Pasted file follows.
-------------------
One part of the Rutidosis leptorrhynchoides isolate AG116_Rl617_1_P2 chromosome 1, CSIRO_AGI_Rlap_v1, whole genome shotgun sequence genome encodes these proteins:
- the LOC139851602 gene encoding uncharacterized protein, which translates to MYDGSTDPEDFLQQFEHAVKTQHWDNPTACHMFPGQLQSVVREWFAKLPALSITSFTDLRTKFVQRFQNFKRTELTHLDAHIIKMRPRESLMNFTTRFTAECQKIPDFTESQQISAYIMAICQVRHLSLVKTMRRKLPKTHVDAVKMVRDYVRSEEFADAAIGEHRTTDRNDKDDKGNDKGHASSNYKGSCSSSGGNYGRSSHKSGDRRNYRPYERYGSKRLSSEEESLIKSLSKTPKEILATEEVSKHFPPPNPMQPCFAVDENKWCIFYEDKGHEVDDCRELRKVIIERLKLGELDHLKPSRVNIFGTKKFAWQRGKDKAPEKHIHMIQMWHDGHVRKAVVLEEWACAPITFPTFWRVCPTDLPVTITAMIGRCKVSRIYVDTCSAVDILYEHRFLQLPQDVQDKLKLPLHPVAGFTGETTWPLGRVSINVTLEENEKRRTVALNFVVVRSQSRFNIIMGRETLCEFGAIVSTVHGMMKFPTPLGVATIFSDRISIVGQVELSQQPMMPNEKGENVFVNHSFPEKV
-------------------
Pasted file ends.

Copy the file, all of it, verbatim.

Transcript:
One part of the Rutidosis leptorrhynchoides isolate AG116_Rl617_1_P2 chromosome 1, CSIRO_AGI_Rlap_v1, whole genome shotgun sequence genome encodes these proteins:
- the LOC139851602 gene encoding uncharacterized protein, which translates to MYDGSTDPEDFLQQFEHAVKTQHWDNPTACHMFPGQLQSVVREWFAKLPALSITSFTDLRTKFVQRFQNFKRTELTHLDAHIIKMRPRESLMNFTTRFTAECQKIPDFTESQQISAYIMAICQVRHLSLVKTMRRKLPKTHVDAVKMVRDYVRSEEFADAAIGEHRTTDRNDKDDKGNDKGHASSNYKGSCSSSGGNYGRSSHKSGDRRNYRPYERYGSKRLSSEEESLIKSLSKTPKEILATEEVSKHFPPPNPMQPCFAVDENKWCIFYEDKGHEVDDCRELRKVIIERLKLGELDHLKPSRVNIFGTKKFAWQRGKDKAPEKHIHMIQMWHDGHVRKAVVLEEWACAPITFPTFWRVCPTDLPVTITAMIGRCKVSRIYVDTCSAVDILYEHRFLQLPQDVQDKLKLPLHPVAGFTGETTWPLGRVSINVTLEENEKRRTVALNFVVVRSQSRFNIIMGRETLCEFGAIVSTVHGMMKFPTPLGVATIFSDRISIVGQVELSQQPMMPNEKGENVFVNHSFPEKV